From that point forward, René Richard dedicated himself to his art full-time. In 1943, he sold his first paintings and held his first exhibition at L’Art Français, a Montréal gallery. It was a smash: within a day and a half, every painting had been sold. Richard was able to pay back his debts. His work was then looked after by high profile galleries in Montreal (Klinkhoff) and Quebec City (Zanettin). René Bergeron in Chicoutimi also continued to show Richard’s work. 

René Richard, 1969

Richard’s reputation started growing. Artists, journalists and celebrities began knocking on his door. His routine was to receive guests over tea after his afternoon nap. His paintings were arranged for daylight viewing on the balcony of his large studio, adjoining the house. In 1948 and 1951 he joined expeditions to the Far North as a government consultant. These trips inspired the large-format northern landscapes Richard painted from memory between 1950 and 1965. In later years he chiefly produced scenes of the Charlevoix region where he made his home. He also became close friends with the authors Gabrielle Roy(NOTE 9) and Félix-Antoine Savard, among others. During Queen Elizabeth and Prince Philip’s 1959 royal visit the couple was presented with a large René Richard painting depicting the Saguenay Fjord with two capes, Trinité and Éternité, in the background.

In 1973, at age 78, Richard was decorated with the Order of Canada. He travelled Europe with his wife Blanche and friends, including a visit to La Chaux-de-Fonds in his native Switzerland. Once home, he put aside painting and took up drawing again. Eye problems forced him to adopt new techniques, which he used to draw scenes of the Far North from memory with felt pens and colour pencils. During these years Richard divided his time between his garden, his friends and his drawing. In 1975, he illustrated Gabrielle Roy’s La montagne sécrète (translated as The Hidden Mountain)(NOTE 10) whose main character, Pierre Cadorai, was based on Richard. Another illustrated book, a new edition of Félix-Antoine Savard’s seminal novel Menaud, maître draveur(NOTE 11) (translated as both Boss of the River and Master of the River) came out in 1979. In 1980, Richard was made member of the Royal Canadian Academy of Arts. Two years later, one of his works depicting Nunavut, Great Slave Lake, was chosen by Canada Post for its 12 stamp themed series, “Canada Through the Eyes of its Artists.” René Richard died that same year, at age 86. His ashes were scattered from a helicopter over Parc des Laurentides near Baie-Saint-Paul, where a lake now bears his name.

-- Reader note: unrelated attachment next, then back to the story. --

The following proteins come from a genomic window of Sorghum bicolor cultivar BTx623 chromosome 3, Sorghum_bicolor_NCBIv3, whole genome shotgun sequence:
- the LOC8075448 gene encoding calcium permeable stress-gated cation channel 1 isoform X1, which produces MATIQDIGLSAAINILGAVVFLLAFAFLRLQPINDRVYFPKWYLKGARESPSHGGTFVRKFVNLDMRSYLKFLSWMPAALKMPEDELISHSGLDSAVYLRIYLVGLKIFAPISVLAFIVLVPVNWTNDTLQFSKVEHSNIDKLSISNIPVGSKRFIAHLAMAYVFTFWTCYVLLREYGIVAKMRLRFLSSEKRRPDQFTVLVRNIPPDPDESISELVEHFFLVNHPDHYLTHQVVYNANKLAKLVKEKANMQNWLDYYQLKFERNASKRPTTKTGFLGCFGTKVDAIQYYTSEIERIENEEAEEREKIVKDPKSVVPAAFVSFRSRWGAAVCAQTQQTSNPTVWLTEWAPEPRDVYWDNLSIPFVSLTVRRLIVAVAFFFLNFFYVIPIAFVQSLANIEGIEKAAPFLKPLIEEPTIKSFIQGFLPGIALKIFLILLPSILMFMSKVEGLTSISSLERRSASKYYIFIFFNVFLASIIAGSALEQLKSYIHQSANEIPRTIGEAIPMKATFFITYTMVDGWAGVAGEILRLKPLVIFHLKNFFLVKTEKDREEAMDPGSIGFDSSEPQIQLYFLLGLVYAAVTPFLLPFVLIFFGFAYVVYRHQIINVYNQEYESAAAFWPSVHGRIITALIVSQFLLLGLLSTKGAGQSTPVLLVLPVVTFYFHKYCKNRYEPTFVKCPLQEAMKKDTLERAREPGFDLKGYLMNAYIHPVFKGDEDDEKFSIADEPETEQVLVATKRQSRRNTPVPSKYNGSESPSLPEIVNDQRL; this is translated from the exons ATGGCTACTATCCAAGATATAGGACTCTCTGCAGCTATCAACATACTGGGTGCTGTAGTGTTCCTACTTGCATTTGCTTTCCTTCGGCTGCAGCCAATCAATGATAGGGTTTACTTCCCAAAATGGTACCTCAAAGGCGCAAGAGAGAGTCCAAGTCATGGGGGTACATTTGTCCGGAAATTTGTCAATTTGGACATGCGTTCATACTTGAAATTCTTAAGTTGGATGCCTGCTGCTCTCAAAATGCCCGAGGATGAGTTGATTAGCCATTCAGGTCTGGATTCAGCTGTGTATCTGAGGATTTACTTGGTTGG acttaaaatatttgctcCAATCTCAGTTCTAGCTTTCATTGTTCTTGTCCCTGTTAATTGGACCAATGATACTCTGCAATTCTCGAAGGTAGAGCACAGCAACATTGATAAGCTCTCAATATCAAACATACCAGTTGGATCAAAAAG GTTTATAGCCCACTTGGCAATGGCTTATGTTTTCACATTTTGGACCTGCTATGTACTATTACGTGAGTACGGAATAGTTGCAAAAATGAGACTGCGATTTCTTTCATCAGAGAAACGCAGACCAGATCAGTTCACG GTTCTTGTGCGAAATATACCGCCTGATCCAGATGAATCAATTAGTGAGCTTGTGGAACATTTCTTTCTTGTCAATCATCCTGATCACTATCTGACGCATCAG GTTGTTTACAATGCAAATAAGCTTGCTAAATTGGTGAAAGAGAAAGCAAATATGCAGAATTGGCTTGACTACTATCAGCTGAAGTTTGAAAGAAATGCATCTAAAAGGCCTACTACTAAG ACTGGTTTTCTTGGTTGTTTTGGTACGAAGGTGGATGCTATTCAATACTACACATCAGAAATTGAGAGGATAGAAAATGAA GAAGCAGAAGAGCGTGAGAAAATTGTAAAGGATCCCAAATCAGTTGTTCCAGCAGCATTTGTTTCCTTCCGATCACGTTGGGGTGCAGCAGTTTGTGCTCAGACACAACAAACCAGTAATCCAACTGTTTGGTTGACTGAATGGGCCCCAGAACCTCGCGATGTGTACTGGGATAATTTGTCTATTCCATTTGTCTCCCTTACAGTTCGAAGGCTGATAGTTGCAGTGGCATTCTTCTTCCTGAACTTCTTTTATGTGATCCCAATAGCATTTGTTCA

René Richard will be remembered as a man with a zest for life, a man who realized his dream of capturing both the beauty and the violence of Canada’s arid, inhospitable, and often tumultuous wilderness, and lived to fulfill his dreams.


Commemorating an Artist’s Heritage

René Richard, September 9, 1978

René Richard’s immense talent was widely recognized by the late 1960s. Several major exhibitions of his work were held both during his lifetime (Musée du Québec, 1967 and 1978) and posthumously (City of Montréal, 1986; Villa Bagatelle, Quebec City, 1990; Chaux-de-Fonds, Switzerland, 1992–1993; Centre d'Art de Baie-Saint-Paul, 1993; and Domaine Cataraqui, Quebec City, 1996).

In 1978 Richard’s home and the Cimon property in Baie-Saint-Paul were designated cultural properties. Twelve years later, in 1990, the house was made into an interpretation centre dedicated to Richard’s life and work. The center also welcomes visiting artists in residence. Another monument to Richard’s memory is Espace René Richard in the J.A. DeSève Pavillion at Quebec City’s Laval University, where a large wooden sculpture of a canoe evokes Richard’s love of this traditional mode of transport. Richard’s peers have also paid tribute in various ways. In 1993, the sculptor Gérard Thériault made a bust of Richard, now housed at the René Richard library in Baie-Saint-Paul. Another bust sits atop a monument in the Saint Roch garden in Quebec City, along with monuments to fellow painters Alfred Pellan and Horatio Walker. And a documentary drama based on Richard’s life and work, Sur les pas de René Richard, was produced in 2003(NOTE 12).

Filming of the documentary drama on Richard’s life, Sur les pas de René Richard, 2003

In October 1980 Richard donated a sizeable collection of his work to Laval University: 46 paintings and sketches as well as a dozen drawings used to illustrate Menaud, Maître-draveur. On his death he bequeathed a second collection of 131 paintings and drawings to the university(NOTE 13). The René Richard foundation, created to commemorate the artist’s life and work, endows several scholarships awarded annually to Laval University visual arts students. In these myriad ways the legacy of this artist who so loved wide open spaces and freedom lives on.